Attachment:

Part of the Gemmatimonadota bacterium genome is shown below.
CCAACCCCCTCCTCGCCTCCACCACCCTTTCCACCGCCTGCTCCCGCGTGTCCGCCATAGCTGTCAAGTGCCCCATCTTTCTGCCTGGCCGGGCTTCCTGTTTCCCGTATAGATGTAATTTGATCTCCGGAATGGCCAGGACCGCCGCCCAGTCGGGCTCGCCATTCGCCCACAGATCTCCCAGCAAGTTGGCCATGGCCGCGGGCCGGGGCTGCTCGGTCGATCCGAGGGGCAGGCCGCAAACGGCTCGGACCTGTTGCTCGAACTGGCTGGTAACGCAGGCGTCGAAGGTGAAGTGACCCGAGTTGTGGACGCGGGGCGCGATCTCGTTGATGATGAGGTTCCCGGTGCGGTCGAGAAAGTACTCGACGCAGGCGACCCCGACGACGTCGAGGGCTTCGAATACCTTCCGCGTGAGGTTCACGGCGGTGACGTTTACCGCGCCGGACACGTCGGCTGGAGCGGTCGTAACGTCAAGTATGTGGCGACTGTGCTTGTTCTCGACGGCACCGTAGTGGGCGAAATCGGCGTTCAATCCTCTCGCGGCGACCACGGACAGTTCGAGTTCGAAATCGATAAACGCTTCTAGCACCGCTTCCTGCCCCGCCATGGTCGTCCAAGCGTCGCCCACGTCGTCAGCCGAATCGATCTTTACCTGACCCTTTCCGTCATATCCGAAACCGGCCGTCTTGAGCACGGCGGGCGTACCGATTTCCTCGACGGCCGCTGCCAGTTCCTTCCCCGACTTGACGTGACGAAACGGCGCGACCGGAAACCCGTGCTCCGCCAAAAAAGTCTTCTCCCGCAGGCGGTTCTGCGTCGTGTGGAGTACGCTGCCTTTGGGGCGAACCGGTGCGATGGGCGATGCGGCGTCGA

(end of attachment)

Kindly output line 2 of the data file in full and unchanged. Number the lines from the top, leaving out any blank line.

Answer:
CCAACCCCCTCCTCGCCTCCACCACCCTTTCCACCGCCTGCTCCCGCGTGTCCGCCATAGCTGTCAAGTGCCCCATCTTTCTGCCTGGCCGGGCTTCCTGTTTCCCGTATAGATGTAATTTGATCTCCGGAATGGCCAGGACCGCCGCCCAGTCGGGCTCGCCATTCGCCCACAGATCTCCCAGCAAGTTGGCCATGGCCGCGGGCCGGGGCTGCTCGGTCGATCCGAGGGGCAGGCCGCAAACGGCTCGGACCTGTTGCTCGAACTGGCTGGTAACGCAGGCGTCGAAGGTGAAGTGACCCGAGTTGTGGACGCGGGGCGCGATCTCGTTGATGATGAGGTTCCCGGTGCGGTCGAGAAAGTACTCGACGCAGGCGACCCCGACGACGTCGAGGGCTTCGAATACCTTCCGCGTGAGGTTCACGGCGGTGACGTTTACCGCGCCGGACACGTCGGCTGGAGCGGTCGTAACGTCAAGTATGTGGCGACTGTGCTTGTTCTCGACGGCACCGTAGTGGGCGAAATCGGCGTTCAATCCTCTCGCGGCGACCACGGACAGTTCGAGTTCGAAATCGATAAACGCTTCTAGCACCGCTTCCTGCCCCGCCATGGTCGTCCAAGCGTCGCCCACGTCGTCAGCCGAATCGATCTTTACCTGACCCTTTCCGTCATATCCGAAACCGGCCGTCTTGAGCACGGCGGGCGTACCGATTTCCTCGACGGCCGCTGCCAGTTCCTTCCCCGACTTGACGTGACGAAACGGCGCGACCGGAAACCCGTGCTCCGCCAAAAAAGTCTTCTCCCGCAGGCGGTTCTGCGTCGTGTGGAGTACGCTGCCTTTGGGGCGAACCGGTGCGATGGGCGATGCGGCGTCGA